Benjamin Lupu CFP ®
CERTIFIED FINANCIAL PLANNER

 

You can ask entrepreneur and technology pioneer Elon Musk just about anything regarding his being the driving force behind huge leaps in progress in a variety of fascinating endeavors in recent years, but financial profit is apparently, not one of them. From Tesla to Space X, and Solar City to his past success at Pay Pal, Elon Musk has demonstrated that major advances in world-changing technology can be made to look almost easy. But bottom line profit? Merely a troublesome distraction he sees as secondary to the greater mission of technological progress.

There is no overstating how much Elon Musk’s enterprises have pushed technology forward in a manner thought not possible only around a decade or two ago. In particular, Space-X has all but reinvented orbital and launch technology to a degree that makes NASA look like it’s stuck in the 20th century. While NASA appears to be attempting to eventually regain a manned orbital capability with what looks like a larger, updated, very expensive and very delayed version of Apollo called “Orion”, Space-X has already been routinely launching its no nonsense, reusable Dragon series vehicles into orbit while demonstrating how its reusable Falcon rocket boosters come back to Earth firing retro rockets and gently landing on their feet precisely on target science-fiction style.

Meanwhile, Tesla is producing some of the most high quality, exciting, desirable (and fast) cars ever made, making the Detroit Big Three motor companies and even some of their Japanese and European competitors look much the same as NASA, revered technology and industrial institutions that by comparison, seem stuck in the last century.

Elon Musk and his enterprises have all but reinvented the vision of what travel and energy technology should look like, but making money does not seem to be part of his immediate plan. The pesky prerogative of profit that is usually so much on the mind of the captains of free enterprise is seemingly absent from the Elon Musk agenda. Tesla, a publicly traded company is set to lose $4.68 a share in 2017, and is expected to lose $6.17 in 2018. There is no telling how much Space-X loses, but published estimates show the privately held company has been losing money for at least the last several quarters but hopes to break even in 2018.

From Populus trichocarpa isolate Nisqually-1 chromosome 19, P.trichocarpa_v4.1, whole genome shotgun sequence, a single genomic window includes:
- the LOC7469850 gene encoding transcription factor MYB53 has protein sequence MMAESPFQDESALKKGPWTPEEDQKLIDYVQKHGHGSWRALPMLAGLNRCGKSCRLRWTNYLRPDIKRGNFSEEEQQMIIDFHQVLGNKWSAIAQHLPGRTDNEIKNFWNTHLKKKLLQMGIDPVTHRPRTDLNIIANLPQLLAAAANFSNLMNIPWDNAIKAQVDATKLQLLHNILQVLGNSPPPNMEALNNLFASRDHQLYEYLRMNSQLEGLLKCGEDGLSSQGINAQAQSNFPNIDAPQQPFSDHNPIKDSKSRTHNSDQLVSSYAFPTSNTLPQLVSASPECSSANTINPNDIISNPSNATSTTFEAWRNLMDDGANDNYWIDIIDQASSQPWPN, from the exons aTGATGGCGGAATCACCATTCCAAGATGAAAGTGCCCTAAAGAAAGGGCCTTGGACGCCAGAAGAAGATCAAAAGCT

Profit is just not an issue for Elon Musk. Institutional investors still seem eager to pour more big money into his  endeavors whenever he needs it, as Tesla proved with repeated equity and debt financing in recent quarters. Buying an interest in some of the most exciting technological enterprises in the modern era is enough to entice ever more investors, at least for now.

There are numerous money-losing companies that are available for investment on any given day, but the leaders of most of those need to make excuses (such as blaming weather, distraction or politics) and must promise profit soon in order to keep investors on board, but Elon Musk and his companies are the notable exception. Elon gives investors, and everyone else for that matter, a look at a future that is efficient, green, optimistic, stylish and exciting, and with no excuses.   

What is so interesting about Elon Musk’s companies is his own intuition about  the perceived value of pushing technology forward in big jumps and with elegance. Profit need not be there for some considerable time as investors continue to be paid with excitement and wonder. To him, progress, not profit, is the ultimate product. This particular notion is also reinventing the perception of what enterprise should be about. It was once thought the profit motive was paramount; but Elon Musk is proving otherwise.